2022 will be remembered for the introduction of the Mac Studio and Apple Watch Ultra, but there were plenty of other smaller moves that had just as big of an impact. Apple introduced some major new features across its devices this year that will make a major difference in how we use our devices for years to come—for better or worse. Here are five features picked by the Macworld staff that
Action button, Apple Watch Ultra
Dominik Tomaszewski / Foundry
Apple designs tend to evolve at a glacial speed, and it wasn’t until the Apple Watch’s eighth generation that the notoriously koumpounophobic company saw fit to add a second button (or a third, if you’re the kind of pedant who counts the pressable Digital Crown). Bright orange and positioned on the previously unblemished lefthand edge, the new Action button was calculated to make an impact.
But what sort of impact? Uncharacteristically, Apple allowed customers to decide what the new orange Action button was for. You can pick a function from a list that includes turning on the flashlight, starting a workout or stopwatch, dropping a waypoint, and activating the siren. Or turn it off entirely: it’s up to you.
That list of functions remains small (just seven for now), and those of us who were used to resting our thumbs on the left edge of the watch found ourselves pressing the Action button by accident quite a lot. But both factors will improve in the future, as users grow accustomed to the new layout and Apple and third-party developers come up with more actions that will suit the button.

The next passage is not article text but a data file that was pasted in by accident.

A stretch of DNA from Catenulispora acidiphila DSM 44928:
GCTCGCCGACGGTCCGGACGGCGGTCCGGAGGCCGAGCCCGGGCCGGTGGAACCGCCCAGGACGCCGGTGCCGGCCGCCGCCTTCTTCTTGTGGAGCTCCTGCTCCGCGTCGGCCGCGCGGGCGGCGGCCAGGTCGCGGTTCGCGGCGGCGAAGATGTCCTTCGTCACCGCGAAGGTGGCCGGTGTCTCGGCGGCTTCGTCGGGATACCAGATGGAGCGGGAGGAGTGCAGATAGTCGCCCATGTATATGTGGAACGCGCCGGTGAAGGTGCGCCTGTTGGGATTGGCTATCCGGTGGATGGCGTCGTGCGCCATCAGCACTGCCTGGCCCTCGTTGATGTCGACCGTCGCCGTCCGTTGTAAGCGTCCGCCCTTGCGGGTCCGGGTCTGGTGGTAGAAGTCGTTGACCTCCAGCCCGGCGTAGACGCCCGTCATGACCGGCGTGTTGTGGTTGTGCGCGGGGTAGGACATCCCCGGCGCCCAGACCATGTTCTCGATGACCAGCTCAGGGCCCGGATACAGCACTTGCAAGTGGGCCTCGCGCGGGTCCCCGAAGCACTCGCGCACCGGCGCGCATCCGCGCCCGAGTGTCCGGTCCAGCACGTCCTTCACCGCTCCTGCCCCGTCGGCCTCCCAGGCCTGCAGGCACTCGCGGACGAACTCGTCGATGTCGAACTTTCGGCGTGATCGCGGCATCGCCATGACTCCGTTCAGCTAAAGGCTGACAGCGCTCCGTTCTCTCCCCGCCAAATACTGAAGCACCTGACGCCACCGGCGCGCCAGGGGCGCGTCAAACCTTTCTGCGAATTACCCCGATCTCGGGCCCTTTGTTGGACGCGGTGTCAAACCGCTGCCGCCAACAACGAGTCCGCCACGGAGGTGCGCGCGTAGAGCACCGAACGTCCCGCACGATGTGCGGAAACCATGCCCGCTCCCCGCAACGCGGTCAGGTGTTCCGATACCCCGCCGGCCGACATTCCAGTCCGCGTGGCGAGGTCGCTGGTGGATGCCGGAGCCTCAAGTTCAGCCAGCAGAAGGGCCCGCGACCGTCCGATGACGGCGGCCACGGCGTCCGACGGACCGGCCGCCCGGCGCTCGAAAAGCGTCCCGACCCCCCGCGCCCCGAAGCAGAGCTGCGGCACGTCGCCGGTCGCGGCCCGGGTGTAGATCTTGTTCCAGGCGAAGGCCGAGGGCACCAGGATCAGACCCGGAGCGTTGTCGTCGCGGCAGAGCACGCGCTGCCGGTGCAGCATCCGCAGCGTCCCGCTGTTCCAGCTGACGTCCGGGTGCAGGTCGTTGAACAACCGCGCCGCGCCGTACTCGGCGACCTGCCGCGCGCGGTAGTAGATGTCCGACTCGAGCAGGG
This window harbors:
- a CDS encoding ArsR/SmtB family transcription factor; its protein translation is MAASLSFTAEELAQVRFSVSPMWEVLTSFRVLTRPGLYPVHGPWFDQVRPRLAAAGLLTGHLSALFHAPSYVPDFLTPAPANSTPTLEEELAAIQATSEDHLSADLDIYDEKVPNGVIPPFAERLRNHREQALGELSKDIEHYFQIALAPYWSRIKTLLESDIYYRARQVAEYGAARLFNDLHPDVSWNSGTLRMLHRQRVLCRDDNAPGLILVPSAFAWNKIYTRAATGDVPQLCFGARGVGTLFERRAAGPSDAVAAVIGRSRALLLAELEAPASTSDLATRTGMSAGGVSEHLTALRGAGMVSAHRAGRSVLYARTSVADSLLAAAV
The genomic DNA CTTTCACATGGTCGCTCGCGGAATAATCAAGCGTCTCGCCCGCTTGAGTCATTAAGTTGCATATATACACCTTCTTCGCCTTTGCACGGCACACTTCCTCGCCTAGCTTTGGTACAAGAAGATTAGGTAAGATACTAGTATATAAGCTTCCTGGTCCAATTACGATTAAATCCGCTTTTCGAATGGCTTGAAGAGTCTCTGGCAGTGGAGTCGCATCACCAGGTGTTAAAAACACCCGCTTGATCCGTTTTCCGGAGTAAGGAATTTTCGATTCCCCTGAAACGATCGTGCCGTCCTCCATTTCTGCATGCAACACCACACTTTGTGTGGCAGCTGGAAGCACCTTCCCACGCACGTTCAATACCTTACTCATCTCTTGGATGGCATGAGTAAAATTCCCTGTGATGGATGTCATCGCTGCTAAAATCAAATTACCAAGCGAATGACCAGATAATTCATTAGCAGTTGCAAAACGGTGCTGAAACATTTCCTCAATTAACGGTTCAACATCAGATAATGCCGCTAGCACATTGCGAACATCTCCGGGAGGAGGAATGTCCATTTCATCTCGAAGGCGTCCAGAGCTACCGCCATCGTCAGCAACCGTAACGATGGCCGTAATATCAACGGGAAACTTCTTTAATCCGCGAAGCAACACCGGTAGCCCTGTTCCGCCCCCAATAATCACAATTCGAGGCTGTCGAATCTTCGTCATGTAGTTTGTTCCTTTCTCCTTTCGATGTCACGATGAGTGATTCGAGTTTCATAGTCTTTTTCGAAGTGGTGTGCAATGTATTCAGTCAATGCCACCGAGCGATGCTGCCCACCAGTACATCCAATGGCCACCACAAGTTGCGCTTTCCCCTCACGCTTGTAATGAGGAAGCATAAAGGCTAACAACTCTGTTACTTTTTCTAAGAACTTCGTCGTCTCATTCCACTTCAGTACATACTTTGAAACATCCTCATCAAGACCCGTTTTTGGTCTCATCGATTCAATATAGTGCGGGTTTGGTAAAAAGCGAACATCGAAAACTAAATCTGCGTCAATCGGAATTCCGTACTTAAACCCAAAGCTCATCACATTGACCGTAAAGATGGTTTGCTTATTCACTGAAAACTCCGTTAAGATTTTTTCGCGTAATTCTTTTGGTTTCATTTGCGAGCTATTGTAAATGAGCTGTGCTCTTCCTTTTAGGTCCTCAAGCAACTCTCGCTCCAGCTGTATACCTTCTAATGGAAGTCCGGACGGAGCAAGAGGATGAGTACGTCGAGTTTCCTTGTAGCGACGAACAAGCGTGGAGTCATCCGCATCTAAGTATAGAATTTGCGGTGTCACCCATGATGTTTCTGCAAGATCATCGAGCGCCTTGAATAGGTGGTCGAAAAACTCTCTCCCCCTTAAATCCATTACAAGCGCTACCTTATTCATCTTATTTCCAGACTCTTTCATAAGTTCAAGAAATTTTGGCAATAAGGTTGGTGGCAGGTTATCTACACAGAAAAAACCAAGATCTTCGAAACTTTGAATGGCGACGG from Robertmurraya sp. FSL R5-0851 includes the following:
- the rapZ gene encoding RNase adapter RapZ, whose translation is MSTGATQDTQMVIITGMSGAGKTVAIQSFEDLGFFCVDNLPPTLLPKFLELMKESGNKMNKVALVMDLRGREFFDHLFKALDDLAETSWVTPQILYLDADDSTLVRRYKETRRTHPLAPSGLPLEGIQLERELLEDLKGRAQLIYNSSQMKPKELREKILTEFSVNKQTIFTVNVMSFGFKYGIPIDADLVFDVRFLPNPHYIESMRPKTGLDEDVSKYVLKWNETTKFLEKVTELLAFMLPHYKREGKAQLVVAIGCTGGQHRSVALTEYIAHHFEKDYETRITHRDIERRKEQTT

For now, the Action button is confined to the Ultra model, whose higher price tag it helps to justify. But the potential applications are so appealing that we hope it’ll appear on the Series 9 in late 2023. As an expression of usability over elegance, and of openness to user customization, it’s the sort of action we’d like to see more of.
Continuity Camera, macOS Ventura
Continuity Camera is a fix for a problem that was Apple’s own doing and in many ways, it is years late—at least three at any rate since it’s something we’ve all needed since the beginning of the pandemic. By allowing Mac users to use their iPhone’s camera, rather than the inadequate FaceTime camera installed in most Macs, Apple is finally giving Mac users access to a decent camera while they take part in video calls.
Thanks to Continuity Camera in macOS Ventura, Mac users no longer need to be embarrassed by the poor quality video being streamed from their Macs, and Mac mini or Studio owners who lack a webcam can use their iPhone instead. With an iPhone as your Mac webcam you can also benefit from Center Stage support, which follows you as you move around, Portrait Mode to blur an untidy background, and better lighting. You can also use the Ultra Wide camera on your iPhone to show what’s on your desk using Desk View.
It’s all very groundbreaking and magical, although we still hope Apple will upgrade its built-in webcams so the Continuity Camera solution isn’t neeeded forever. But for now—and in the foreseeable future, Apple has upgraded every Mac with the best webcam on the planet.
Dynamic Island, iPhone 14 Pro